[Viewpoint] Stealth jets a must for warfare today

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[Viewpoint] Stealth jets a must for warfare today

The government plans to expedite the third-phase combat fighter modernization project to replace decades-old F-5 jets with new fighters with stealth capability by 2015. Advancing the stealth fighter aircraft plan - initially scheduled for between 2016 and 2020 - comes after China tested its first stealth fighter jet and after provocative military attacks from North Korea last year.

Some may question the need to precipitate a plan to upgrade air defense capabilities at a time when the economy is facing numerous challenges and social circumstances call for greater welfare investment. South Korea’s joining in the development of stealth fighters also may accelerate a race for arms enhancement throughout East Asia.

But the electronic warfare and arms buildup trend since the turn of the century underscores the fact that an upgrade with stealth technology is more of a deterrent necessity than self-indulgent profligacy.

Victory in intelligence warfare depends on how much and fast one learns about the enemy’s moves without being detected.

The ability to detect and strike ahead has been vital in arms modernization throughout the 20th century.

In battle zones of today and the future, the capacity to keep our capabilities indecipherable and inaccessible should be added to ensure the success of operations.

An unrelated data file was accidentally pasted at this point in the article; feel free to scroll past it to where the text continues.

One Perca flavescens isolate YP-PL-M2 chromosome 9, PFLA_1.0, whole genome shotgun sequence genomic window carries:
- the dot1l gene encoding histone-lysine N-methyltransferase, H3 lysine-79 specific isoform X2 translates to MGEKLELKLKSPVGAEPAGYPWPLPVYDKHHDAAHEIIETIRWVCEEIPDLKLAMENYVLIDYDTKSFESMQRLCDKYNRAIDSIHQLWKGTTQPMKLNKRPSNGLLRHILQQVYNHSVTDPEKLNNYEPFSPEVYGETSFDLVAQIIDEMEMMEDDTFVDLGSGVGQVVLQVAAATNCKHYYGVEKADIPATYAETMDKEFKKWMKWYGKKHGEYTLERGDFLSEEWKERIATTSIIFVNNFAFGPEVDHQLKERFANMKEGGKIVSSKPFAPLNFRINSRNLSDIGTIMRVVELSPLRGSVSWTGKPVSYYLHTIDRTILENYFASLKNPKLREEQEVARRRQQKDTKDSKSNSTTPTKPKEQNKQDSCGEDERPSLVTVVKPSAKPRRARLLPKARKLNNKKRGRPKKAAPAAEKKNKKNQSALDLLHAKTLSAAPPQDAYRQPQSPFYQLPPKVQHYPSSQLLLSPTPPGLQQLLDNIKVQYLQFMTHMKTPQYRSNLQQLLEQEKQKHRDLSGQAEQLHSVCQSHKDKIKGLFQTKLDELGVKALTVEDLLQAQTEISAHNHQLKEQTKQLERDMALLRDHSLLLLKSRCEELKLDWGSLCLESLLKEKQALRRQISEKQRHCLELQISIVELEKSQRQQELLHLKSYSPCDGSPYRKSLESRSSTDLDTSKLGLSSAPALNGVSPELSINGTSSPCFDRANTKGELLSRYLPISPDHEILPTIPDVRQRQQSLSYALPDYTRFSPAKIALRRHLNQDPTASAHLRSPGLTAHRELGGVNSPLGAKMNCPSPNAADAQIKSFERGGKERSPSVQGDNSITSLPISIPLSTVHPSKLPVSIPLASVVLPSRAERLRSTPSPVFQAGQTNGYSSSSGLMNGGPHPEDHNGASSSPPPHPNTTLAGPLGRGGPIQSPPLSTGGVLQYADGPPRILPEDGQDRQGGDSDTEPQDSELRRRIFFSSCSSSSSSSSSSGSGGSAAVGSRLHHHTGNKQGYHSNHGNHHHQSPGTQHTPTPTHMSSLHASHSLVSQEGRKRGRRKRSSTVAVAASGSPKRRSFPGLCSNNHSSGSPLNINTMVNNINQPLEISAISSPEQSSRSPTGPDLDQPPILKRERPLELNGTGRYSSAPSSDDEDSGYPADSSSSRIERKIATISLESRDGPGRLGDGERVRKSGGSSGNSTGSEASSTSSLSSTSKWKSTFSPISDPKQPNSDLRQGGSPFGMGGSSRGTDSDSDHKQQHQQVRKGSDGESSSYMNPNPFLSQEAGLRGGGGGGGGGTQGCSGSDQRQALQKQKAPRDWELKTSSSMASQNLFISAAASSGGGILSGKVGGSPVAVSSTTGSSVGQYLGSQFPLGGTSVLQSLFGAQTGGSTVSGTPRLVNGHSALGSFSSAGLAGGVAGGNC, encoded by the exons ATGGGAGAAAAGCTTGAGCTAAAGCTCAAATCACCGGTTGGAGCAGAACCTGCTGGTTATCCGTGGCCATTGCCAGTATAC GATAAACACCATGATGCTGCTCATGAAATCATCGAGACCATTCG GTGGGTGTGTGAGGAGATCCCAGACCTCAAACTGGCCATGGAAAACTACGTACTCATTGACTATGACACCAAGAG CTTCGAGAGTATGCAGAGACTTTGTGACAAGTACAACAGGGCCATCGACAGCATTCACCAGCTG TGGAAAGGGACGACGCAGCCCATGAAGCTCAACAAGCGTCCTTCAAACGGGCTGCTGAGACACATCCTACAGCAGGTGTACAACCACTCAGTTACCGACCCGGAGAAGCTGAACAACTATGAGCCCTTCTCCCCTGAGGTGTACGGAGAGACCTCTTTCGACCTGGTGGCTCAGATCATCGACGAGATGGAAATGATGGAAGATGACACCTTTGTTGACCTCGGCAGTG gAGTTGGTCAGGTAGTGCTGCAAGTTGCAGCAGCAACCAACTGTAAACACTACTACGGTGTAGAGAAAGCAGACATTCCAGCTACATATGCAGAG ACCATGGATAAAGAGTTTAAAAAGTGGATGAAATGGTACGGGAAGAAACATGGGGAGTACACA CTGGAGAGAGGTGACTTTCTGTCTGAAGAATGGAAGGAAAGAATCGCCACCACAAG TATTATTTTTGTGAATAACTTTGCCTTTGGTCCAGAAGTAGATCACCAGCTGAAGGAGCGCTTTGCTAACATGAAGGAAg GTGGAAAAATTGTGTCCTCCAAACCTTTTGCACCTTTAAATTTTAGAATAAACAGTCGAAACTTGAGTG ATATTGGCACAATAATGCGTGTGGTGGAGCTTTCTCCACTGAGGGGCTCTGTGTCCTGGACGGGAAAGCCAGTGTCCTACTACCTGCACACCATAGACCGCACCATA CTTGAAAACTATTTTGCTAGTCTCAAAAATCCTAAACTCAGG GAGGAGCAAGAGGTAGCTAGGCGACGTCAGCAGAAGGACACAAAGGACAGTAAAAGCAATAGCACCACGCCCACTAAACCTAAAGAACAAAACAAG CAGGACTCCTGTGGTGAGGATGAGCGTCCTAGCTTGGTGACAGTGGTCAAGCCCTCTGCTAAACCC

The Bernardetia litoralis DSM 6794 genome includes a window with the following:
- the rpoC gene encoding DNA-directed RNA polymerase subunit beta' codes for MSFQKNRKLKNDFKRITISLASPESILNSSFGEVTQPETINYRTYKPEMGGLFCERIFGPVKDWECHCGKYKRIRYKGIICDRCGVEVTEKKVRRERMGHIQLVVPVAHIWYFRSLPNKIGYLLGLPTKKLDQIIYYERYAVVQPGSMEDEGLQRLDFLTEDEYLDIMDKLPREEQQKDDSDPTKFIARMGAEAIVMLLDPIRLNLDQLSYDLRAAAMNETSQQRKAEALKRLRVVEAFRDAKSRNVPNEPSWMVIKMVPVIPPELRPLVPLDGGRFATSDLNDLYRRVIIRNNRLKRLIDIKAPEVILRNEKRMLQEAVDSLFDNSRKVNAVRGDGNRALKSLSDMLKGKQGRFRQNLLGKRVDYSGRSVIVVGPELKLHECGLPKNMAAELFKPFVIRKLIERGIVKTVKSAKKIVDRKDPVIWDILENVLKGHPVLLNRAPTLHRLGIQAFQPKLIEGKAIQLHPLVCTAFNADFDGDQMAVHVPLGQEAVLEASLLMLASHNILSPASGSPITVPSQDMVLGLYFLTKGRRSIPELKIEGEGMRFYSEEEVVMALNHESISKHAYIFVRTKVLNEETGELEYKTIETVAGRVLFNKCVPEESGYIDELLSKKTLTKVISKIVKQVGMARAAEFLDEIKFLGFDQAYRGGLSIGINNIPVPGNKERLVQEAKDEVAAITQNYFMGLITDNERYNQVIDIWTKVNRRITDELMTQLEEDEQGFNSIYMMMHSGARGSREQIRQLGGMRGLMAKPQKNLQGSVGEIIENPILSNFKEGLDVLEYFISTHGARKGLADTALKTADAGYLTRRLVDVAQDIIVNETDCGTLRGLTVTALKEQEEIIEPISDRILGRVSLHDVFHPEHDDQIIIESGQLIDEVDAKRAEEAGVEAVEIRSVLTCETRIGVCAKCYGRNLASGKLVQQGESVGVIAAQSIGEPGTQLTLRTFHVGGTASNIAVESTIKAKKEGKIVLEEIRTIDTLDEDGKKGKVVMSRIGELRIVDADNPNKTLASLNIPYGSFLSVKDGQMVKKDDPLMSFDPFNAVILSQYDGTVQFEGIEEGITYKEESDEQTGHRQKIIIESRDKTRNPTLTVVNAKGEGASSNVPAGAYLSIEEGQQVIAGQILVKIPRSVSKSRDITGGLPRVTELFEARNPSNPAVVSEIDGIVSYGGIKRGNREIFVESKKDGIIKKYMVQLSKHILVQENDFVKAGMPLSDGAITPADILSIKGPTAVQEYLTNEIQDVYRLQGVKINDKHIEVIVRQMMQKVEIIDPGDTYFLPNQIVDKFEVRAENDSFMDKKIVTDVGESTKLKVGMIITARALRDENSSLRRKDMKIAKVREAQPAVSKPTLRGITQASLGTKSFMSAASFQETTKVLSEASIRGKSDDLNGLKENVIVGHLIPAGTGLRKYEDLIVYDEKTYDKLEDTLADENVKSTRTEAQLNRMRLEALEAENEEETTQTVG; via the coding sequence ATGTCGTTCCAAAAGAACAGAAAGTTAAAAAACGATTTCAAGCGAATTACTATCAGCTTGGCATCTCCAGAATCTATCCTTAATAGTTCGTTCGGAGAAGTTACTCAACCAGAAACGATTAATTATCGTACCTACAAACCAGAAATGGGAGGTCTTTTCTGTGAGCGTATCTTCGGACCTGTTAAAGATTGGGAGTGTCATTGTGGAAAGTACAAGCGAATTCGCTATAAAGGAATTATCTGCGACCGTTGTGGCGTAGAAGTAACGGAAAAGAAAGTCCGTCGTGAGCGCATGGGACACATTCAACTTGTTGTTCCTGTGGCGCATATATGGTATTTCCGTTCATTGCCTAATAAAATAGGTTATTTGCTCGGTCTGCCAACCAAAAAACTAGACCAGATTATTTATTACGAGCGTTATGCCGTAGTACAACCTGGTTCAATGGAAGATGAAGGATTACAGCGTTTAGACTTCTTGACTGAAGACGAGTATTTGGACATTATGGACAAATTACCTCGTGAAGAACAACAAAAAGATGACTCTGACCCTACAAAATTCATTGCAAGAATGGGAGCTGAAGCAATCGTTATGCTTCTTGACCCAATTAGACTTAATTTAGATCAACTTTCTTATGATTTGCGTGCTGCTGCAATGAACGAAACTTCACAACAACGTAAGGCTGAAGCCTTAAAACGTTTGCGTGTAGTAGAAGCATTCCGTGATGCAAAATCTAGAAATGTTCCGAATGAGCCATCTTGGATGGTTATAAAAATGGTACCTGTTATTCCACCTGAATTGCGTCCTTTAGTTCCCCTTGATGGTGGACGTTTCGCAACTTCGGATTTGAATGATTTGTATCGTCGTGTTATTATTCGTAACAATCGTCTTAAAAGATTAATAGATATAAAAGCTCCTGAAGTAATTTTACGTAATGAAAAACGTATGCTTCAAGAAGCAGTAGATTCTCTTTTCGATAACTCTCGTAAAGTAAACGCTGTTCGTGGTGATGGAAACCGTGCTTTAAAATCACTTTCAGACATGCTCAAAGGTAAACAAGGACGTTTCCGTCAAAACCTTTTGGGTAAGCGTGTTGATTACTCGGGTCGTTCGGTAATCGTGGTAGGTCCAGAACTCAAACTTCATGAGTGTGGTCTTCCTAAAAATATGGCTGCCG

Stealth technology not only enhances combat capabilities, but is critical for deterrence.

By broadcasting a country’s capabilities to mitigate and respond to attacks, a government aims to deter conflicts and provocations from potential aggressors.

But such a strategy can prove futile if the aggressor is rash and diehard.

The more effective form of deterrence would be the display of will and the capacity to retaliate, sending a clear message to the potential enemy that its attack can exact retaliatory actions of greater proportion.

Some may criticize a defense buildup in an age of “smart power” as nostalgia of the Old Guard.

But “smart power” without support of sufficient hard power would be no more than brave words from the weak in self-denial. The smart power - involvement of strategic alternatives to military forces such as diplomacy and persuasion - is a concept to supplement, not to replace hard power (military engagement).

Hoping to deter provocations through soft means of dialogue against a military-obsessed North Korea armed with weapons of mass destruction would be suicidal. Such appeasement would only work if we stand on more or less equal footing with North Korea in military capacity.

We must also note that it is not only traditional military powers, but also countries of economic size similar to ours that all pursue upgrading their armed forces with stealth technology in preparation for the future.

But we must nonetheless employ balance and self-control in pursuit of stealth technology. We should not repeat the past mistakes of pushing ahead with ambitious military plans while underscoring potential threats from military powers that only resulted in triggering anger and resentment from the concerned governments and allies.

We need broad-scale debate and agreement beyond the military to decide on the scope and proportion of combining highly advanced and existing armament. We must first be free from overemphasis and from argument over the number of new jet fighters for procurement.

What is equally important is fostering specialists and training programs for efficient management of stealth fighter jets. New arms won’t be of any help if the resources are not run and powered by efficient management.

*The writer is a senior researcher at the Korea Institute for Defense Analyses.


By Cha Doo-hyun
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